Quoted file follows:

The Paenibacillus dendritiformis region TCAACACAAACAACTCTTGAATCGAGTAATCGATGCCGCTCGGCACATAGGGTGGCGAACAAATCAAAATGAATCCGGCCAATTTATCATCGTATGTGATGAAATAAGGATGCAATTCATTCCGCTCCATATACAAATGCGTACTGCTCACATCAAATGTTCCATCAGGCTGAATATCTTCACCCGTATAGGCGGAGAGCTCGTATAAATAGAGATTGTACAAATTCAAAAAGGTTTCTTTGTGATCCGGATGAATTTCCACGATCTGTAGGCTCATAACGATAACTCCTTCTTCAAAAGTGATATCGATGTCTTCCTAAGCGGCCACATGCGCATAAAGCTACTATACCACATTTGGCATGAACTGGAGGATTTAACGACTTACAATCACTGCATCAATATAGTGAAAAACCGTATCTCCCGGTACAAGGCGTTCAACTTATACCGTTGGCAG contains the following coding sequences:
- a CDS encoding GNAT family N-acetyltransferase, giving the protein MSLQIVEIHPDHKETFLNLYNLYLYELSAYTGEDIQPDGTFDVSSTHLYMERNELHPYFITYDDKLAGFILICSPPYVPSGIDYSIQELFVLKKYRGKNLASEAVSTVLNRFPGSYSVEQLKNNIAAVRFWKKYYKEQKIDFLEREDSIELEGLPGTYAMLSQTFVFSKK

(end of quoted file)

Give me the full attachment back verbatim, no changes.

The Paenibacillus dendritiformis region TCAACACAAACAACTCTTGAATCGAGTAATCGATGCCGCTCGGCACATAGGGTGGCGAACAAATCAAAATGAATCCGGCCAATTTATCATCGTATGTGATGAAATAAGGATGCAATTCATTCCGCTCCATATACAAATGCGTACTGCTCACATCAAATGTTCCATCAGGCTGAATATCTTCACCCGTATAGGCGGAGAGCTCGTATAAATAGAGATTGTACAAATTCAAAAAGGTTTCTTTGTGATCCGGATGAATTTCCACGATCTGTAGGCTCATAACGATAACTCCTTCTTCAAAAGTGATATCGATGTCTTCCTAAGCGGCCACATGCGCATAAAGCTACTATACCACATTTGGCATGAACTGGAGGATTTAACGACTTACAATCACTGCATCAATATAGTGAAAAACCGTATCTCCCGGTACAAGGCGTTCAACTTATACCGTTGGCAG contains the following coding sequences:
- a CDS encoding GNAT family N-acetyltransferase, giving the protein MSLQIVEIHPDHKETFLNLYNLYLYELSAYTGEDIQPDGTFDVSSTHLYMERNELHPYFITYDDKLAGFILICSPPYVPSGIDYSIQELFVLKKYRGKNLASEAVSTVLNRFPGSYSVEQLKNNIAAVRFWKKYYKEQKIDFLEREDSIELEGLPGTYAMLSQTFVFSKK